Most of this is courtesy of Alton Brown with a few variations.
This is my go-to fried chicken recipe. It is adapted from the California Culinary Academy, and was featured on a PBS cooking show eons ago. It is pan fried in a cast iron skillet. Not totally immersed in a deep fryer. The oil comes up halfway on the chicken.
The secret to the seasoning I think is the salt and pepper. The cayenne gives it just the right kick without making it spicy (of course more can be added to make it spicy). The crispiness is helped by the baking powder I think.
My only note about this excellent recipe is I have a heavy hand when it comes to dipping and I usually double the amount of seasoned flour I use. I also sometimes have to add a little more buttermilk for the double coat. If you have a light hand, you'll be fine.
Buttermilk Pan-Fried Chicken
1 chicken (about 2 1/2 pounds), cut into eight pieces
1 cup buttermilk
2 teaspoons cayenne pepper
2 teaspoons ground black pepper
2 teaspoons salt
1 teaspoon dried garlic
1 teaspoon dried onion powder
1 teaspoon baking powder
1 cup all purpose flour
2 cups peanut or other oil
1. Place chicken in a shallow pan and cover with the buttermilk , turning to coat all sides.
2. Cover and refrigerate at least 8 to 10 hours or overnight.
3. To prepare seasoned flour, combine the spices, baking powder, salt and flour in a bowl large enough to dip the chicken (I use a glass pie pan).
4. Heat the oil in a deep sided, cast iron pan (or other heavy pan suitable for frying), over medium heat to 325 to 340 degrees.
5. Remove chicken from the buttermilk, shaking off excess milk. Reserve the buttermilk. Roll the chicken in seasoned flour and dip a second time in the buttermilk, shake off excess buttermilk and roll pieces again in the seasoned flour. Set aside. (Placing on a cooling rack is good.)
6. When oil is hot, carefully lower chicken pieces into the hot oil with a pair of tongs. The oil should cover no more than one half of the chicken.
7. Cover the pan and fry for 8 to 10 minutes. Lift off cover, turn the chicken over using the tongs and continue to fry, uncovered, for 25 minutes longer or until cooked. Pierce the chicken with a fork to test doneness. When the juices run clear the chicken is done.
8. Remove the chicken from the oil and drain on a paper towel before serving.
I prefer a simple method for fried chicken.
First off, finding quality chicken is a must. I buy my chickens from a local farm that raises their own free-range, natural chickens. The flavor of the meat is so very different than commercial.
Cut the chicken into pieces and season liberally with salt and pepper. Place uncovered in the refrigerator for no less than one hour.
In a cast iron skillet, heat two inches of peanut oil to 375F.
In a large ziplock bag, place one cup of all purpose flour and shake coat the chicken in flour.
Place chicken pieces skin side down in pre-heated skillet. Fry until golden and flip.
White meat must cook for at least 15 minutes, but no more than 25 minutes. Dark meat must cook for at least 20 minutes and not more than 30 minutes.
If you're cooking large quantities, you can crisp both sides of the chicken in the skillet and then finish cooking them in a 375F oven.
This yields me a fried chicken than I adore.
I made fried chicken for the first time in August using the method set for by another poster, here, and was very happy with the results:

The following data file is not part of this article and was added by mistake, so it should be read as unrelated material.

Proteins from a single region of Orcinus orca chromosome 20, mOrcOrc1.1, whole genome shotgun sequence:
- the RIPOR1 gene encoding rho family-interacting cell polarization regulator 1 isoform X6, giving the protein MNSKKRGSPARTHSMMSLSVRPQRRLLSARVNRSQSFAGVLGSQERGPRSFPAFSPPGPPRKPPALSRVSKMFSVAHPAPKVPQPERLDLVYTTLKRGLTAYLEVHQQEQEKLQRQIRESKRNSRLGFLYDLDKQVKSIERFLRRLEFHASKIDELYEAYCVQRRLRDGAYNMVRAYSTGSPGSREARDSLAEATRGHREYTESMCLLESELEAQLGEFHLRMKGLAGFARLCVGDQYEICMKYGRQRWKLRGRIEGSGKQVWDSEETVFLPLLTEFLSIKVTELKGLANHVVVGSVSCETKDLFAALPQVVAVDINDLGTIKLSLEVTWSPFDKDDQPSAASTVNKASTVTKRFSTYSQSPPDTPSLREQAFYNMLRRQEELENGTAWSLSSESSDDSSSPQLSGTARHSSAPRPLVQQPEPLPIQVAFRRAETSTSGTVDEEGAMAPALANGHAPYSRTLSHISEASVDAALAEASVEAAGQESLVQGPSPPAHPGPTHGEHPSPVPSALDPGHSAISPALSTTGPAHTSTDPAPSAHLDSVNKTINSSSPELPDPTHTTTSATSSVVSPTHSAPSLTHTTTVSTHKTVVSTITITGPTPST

My only variation was that I could not find lard, and so used vegetable oil instead, but I did cook the ham and butter in it, and added a little bacon fat that I had.
(P.S. Thanks, moh, for posting that.)
That does sound good. I've always got a big jar of bacon fat in the fridge - I bet that would be a decent substitute for the ham-oil. I notice the recipe says to pat off the excess flour - I think that might be my biggest mistake in all my attempts to fry good chicken. I keep coating it too thickly with the flour.
Thanks for the recipe link!
One trick that took me forever to learn, but is a big help: heat your oil to the temperature you want over medium to med-high heat. (I usually have it on 7 out of 10.) That way, when you stick the cold chicken into the oil, you can turn the heat up to nine or ten to minimize the temperature drop from the cold food.
MMRuth, I'm glad you had good results with the recipe! Edna Lewis is one fine chef, I really love her recipes. I'm about to embark on her pickled watermelon rind recipe, and I am very excited. I haven't had watermelon rind pickle in several years, turns out it is not a Quebec thing...
Catherino, I think you are correct, you may have ben coating the chicken pieces too thickly with the flour. The recipe we used had several useful tips, and the chicken crust is very crispy, light and delicious with this recipe. We definitely let it dry on a rack for a bit, about a half hour, after we remove it from the buttermilk. So there is not a large amount of buttermilk left on the piece of chicken before we dredge it. This reduces the amount of coating that adheres to the chicken. Also, we do shake off all excess dredging material before frying. This keeps the crust thin and light. Very yummy!
I am also a big fan of the rendered lard and ham/butter oil!
$75??? Wow, I would have balked at that too....
Perhaps I should plan to render up a bunch of lard before it gets too cold to keep the windows open. Although, it sounds like you had good results with vegetable oil. Very good to know for when we don't have time to do the lard rendering thing!